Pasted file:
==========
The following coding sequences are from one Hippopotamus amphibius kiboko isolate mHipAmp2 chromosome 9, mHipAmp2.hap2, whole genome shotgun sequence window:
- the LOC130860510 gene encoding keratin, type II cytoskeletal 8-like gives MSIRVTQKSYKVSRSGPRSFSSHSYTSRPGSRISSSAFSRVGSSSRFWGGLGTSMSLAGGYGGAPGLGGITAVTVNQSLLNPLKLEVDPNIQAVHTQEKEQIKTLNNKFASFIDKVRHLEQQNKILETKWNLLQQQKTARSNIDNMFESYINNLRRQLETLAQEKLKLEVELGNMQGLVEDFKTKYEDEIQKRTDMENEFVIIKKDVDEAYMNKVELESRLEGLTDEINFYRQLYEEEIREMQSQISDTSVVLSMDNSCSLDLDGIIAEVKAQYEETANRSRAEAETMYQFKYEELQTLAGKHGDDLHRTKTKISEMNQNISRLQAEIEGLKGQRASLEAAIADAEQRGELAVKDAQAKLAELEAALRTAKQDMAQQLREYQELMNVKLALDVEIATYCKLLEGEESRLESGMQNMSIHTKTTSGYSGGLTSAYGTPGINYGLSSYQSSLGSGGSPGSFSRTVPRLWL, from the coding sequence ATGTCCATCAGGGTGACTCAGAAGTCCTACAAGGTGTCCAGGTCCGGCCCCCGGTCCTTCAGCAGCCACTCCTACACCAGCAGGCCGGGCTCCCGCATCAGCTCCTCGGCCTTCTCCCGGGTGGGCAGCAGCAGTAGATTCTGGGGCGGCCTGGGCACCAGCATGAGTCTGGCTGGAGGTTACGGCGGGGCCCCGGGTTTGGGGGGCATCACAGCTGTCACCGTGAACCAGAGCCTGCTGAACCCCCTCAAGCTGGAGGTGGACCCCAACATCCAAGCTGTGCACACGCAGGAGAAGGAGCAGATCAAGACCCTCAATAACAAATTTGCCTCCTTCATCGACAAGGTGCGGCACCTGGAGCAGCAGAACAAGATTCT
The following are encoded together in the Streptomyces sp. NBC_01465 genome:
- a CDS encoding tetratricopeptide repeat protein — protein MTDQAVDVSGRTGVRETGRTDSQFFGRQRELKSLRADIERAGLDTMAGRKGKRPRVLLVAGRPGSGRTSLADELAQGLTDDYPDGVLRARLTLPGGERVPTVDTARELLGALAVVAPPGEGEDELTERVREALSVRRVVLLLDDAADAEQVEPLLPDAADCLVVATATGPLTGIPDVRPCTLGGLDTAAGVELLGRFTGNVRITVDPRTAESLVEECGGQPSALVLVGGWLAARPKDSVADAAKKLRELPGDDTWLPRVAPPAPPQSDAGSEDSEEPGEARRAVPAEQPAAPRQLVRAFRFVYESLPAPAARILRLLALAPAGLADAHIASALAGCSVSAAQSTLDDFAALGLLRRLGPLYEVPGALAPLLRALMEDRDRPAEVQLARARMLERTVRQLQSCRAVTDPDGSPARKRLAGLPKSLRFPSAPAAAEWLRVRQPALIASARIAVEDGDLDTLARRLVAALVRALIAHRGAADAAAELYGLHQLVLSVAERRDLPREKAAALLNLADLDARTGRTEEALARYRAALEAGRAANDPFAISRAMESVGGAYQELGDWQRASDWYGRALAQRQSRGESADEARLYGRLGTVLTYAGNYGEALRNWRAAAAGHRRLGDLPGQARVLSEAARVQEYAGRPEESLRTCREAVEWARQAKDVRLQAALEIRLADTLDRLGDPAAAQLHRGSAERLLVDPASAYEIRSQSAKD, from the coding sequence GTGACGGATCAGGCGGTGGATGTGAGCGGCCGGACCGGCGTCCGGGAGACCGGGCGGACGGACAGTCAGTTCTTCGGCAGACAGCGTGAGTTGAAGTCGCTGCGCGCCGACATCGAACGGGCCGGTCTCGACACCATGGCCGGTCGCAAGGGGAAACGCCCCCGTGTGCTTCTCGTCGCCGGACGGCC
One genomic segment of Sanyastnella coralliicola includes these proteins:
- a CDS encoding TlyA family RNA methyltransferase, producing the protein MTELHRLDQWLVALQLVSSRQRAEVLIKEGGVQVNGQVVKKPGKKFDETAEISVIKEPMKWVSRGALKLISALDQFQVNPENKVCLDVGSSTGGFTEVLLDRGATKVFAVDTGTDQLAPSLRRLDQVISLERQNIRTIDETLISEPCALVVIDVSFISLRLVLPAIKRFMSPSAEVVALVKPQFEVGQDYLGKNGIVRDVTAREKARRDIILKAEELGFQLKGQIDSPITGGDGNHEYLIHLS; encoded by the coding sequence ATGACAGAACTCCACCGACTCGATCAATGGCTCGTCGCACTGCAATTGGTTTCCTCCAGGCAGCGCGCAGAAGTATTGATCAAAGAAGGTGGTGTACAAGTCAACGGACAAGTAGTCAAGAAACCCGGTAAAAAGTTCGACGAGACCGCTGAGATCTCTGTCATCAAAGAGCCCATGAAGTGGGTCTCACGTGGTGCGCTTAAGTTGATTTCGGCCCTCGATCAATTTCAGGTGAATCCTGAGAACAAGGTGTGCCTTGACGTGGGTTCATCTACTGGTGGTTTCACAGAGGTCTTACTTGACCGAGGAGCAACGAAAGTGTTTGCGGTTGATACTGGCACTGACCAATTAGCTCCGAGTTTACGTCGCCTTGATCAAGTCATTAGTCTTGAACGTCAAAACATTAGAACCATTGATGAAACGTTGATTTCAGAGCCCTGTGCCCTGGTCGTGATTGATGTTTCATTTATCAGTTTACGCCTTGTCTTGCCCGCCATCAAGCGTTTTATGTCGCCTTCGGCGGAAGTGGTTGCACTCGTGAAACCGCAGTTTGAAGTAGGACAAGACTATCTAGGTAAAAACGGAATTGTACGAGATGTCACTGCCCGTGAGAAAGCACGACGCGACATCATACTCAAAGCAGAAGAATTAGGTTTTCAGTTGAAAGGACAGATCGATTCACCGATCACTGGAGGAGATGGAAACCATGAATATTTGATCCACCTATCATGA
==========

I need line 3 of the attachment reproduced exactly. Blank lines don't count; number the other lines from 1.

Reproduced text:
The following are encoded together in the Streptomyces sp. NBC_01465 genome: